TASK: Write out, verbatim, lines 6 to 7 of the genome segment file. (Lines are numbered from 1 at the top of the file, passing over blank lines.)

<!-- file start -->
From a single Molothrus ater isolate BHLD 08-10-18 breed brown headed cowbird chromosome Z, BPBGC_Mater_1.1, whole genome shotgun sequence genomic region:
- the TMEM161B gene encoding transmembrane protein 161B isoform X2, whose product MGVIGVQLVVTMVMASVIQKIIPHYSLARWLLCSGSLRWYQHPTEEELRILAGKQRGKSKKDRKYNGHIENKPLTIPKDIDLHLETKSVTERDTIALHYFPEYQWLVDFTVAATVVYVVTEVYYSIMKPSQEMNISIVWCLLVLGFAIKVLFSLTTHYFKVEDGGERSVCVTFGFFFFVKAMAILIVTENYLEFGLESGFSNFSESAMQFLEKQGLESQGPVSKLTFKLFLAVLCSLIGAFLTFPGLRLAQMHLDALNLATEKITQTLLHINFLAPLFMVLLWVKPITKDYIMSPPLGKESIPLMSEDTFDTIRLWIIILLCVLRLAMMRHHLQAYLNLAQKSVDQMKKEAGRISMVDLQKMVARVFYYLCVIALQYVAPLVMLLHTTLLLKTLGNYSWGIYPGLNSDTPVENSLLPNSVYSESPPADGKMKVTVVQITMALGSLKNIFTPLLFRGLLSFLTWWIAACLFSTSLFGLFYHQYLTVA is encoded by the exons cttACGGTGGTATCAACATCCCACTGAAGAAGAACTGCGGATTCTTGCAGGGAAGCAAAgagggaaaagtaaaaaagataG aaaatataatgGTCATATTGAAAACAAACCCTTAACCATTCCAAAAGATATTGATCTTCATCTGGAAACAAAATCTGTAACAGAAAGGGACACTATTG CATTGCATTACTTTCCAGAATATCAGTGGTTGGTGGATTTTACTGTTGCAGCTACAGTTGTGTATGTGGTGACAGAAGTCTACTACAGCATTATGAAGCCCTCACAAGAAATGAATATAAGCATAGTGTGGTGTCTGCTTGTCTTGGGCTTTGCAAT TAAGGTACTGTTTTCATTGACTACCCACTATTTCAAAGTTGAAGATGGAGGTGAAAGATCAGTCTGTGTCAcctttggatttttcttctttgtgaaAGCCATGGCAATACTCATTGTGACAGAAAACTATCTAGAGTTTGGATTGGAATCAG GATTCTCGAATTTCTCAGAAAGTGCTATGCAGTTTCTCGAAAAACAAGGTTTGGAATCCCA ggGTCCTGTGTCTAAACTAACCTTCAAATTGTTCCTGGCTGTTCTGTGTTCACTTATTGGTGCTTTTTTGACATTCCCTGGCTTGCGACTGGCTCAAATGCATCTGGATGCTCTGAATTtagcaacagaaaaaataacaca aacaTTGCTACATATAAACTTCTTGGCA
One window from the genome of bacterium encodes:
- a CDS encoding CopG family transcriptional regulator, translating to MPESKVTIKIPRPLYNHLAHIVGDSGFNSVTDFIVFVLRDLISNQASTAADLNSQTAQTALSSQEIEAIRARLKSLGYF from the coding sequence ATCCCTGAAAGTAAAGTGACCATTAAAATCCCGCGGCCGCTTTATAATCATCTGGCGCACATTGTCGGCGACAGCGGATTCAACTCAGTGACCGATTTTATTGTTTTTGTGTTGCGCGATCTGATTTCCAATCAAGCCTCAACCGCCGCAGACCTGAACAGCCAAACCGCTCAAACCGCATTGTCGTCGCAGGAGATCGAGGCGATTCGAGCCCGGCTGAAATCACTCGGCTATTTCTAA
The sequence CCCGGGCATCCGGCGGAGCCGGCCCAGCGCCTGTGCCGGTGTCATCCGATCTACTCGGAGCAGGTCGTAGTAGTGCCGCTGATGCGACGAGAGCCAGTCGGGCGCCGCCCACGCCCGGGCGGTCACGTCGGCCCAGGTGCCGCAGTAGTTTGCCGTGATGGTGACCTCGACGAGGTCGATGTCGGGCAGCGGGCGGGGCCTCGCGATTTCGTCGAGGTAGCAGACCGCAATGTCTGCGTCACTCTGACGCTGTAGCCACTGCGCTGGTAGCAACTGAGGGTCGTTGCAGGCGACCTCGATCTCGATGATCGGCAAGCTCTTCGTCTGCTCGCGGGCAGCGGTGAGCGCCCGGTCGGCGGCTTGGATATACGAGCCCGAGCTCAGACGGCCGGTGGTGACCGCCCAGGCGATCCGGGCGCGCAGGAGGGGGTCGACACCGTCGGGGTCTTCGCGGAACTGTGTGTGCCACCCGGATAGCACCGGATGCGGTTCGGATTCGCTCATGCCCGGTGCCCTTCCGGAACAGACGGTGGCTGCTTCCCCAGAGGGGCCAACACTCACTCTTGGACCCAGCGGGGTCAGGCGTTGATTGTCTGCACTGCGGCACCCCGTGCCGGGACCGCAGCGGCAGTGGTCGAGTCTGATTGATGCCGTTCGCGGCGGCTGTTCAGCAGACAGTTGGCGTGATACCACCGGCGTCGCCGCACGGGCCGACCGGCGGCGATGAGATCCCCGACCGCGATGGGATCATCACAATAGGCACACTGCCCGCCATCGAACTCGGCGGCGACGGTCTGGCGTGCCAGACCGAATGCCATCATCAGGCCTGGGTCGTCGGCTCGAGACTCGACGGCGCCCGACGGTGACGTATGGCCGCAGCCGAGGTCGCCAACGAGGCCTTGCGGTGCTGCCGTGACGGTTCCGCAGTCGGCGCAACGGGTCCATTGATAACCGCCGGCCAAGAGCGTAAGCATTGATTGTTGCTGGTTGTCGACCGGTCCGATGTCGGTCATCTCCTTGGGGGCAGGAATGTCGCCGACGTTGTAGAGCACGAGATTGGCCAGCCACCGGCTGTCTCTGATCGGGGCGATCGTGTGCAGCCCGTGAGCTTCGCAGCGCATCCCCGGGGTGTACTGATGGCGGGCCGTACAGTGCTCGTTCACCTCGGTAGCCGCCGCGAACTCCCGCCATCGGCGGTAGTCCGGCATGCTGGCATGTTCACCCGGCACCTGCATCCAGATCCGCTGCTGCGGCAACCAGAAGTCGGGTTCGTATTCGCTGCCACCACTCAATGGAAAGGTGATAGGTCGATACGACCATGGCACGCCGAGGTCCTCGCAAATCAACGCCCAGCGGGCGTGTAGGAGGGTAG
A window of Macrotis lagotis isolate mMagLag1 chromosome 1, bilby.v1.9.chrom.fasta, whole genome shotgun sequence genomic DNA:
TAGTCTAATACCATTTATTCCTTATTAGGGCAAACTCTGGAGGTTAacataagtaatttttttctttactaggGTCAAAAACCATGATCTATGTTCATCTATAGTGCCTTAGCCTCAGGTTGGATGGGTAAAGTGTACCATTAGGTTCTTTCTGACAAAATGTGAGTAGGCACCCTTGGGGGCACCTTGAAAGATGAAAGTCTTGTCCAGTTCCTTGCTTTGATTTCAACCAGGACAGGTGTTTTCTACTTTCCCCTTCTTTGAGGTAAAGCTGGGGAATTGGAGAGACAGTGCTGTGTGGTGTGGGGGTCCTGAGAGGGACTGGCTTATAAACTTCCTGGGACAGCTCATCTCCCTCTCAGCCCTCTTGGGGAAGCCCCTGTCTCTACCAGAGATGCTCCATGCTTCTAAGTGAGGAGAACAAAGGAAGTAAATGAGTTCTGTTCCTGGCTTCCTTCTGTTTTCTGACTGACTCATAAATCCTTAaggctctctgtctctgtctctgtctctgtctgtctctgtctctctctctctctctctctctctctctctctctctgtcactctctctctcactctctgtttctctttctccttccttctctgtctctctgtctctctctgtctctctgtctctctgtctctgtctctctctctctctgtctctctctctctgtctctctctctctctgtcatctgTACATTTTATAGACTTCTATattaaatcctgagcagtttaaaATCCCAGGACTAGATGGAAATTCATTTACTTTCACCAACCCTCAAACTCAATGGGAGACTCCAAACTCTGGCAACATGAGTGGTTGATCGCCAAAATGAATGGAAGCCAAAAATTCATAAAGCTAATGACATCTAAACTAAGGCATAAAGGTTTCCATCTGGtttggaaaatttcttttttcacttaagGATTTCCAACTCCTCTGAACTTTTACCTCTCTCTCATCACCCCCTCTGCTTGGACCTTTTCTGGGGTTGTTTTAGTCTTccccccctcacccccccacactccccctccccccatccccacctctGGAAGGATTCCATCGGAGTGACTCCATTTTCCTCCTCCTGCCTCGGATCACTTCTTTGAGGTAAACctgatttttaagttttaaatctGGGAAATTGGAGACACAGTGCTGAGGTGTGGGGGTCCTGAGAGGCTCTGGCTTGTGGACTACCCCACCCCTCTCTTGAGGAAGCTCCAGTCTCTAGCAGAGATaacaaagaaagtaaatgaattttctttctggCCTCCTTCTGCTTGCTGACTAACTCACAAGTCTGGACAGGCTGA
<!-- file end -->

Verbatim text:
A window of Macrotis lagotis isolate mMagLag1 chromosome 1, bilby.v1.9.chrom.fasta, whole genome shotgun sequence genomic DNA:
TAGTCTAATACCATTTATTCCTTATTAGGGCAAACTCTGGAGGTTAacataagtaatttttttctttactaggGTCAAAAACCATGATCTATGTTCATCTATAGTGCCTTAGCCTCAGGTTGGATGGGTAAAGTGTACCATTAGGTTCTTTCTGACAAAATGTGAGTAGGCACCCTTGGGGGCACCTTGAAAGATGAAAGTCTTGTCCAGTTCCTTGCTTTGATTTCAACCAGGACAGGTGTTTTCTACTTTCCCCTTCTTTGAGGTAAAGCTGGGGAATTGGAGAGACAGTGCTGTGTGGTGTGGGGGTCCTGAGAGGGACTGGCTTATAAACTTCCTGGGACAGCTCATCTCCCTCTCAGCCCTCTTGGGGAAGCCCCTGTCTCTACCAGAGATGCTCCATGCTTCTAAGTGAGGAGAACAAAGGAAGTAAATGAGTTCTGTTCCTGGCTTCCTTCTGTTTTCTGACTGACTCATAAATCCTTAaggctctctgtctctgtctctgtctctgtctgtctctgtctctctctctctctctctctctctctctctctctctgtcactctctctctcactctctgtttctctttctccttccttctctgtctctctgtctctctctgtctctctgtctctctgtctctgtctctctctctctctgtctctctctctctgtctctctctctctctgtcatctgTACATTTTATAGACTTCTATattaaatcctgagcagtttaaaATCCCAGGACTAGATGGAAATTCATTTACTTTCACCAACCCTCAAACTCAATGGGAGACTCCAAACTCTGGCAACATGAGTGGTTGATCGCCAAAATGAATGGAAGCCAAAAATTCATAAAGCTAATGACATCTAAACTAAGGCATAAAGGTTTCCATCTGGtttggaaaatttcttttttcacttaagGATTTCCAACTCCTCTGAACTTTTACCTCTCTCTCATCACCCCCTCTGCTTGGACCTTTTCTGGGGTTGTTTTAGTCTTccccccctcacccccccacactccccctccccccatccccacctctGGAAGGATTCCATCGGAGTGACTCCATTTTCCTCCTCCTGCCTCGGATCACTTCTTTGAGGTAAACctgatttttaagttttaaatctGGGAAATTGGAGACACAGTGCTGAGGTGTGGGGGTCCTGAGAGGCTCTGGCTTGTGGACTACCCCACCCCTCTCTTGAGGAAGCTCCAGTCTCTAGCAGAGATaacaaagaaagtaaatgaattttctttctggCCTCCTTCTGCTTGCTGACTAACTCACAAGTCTGGACAGGCTGA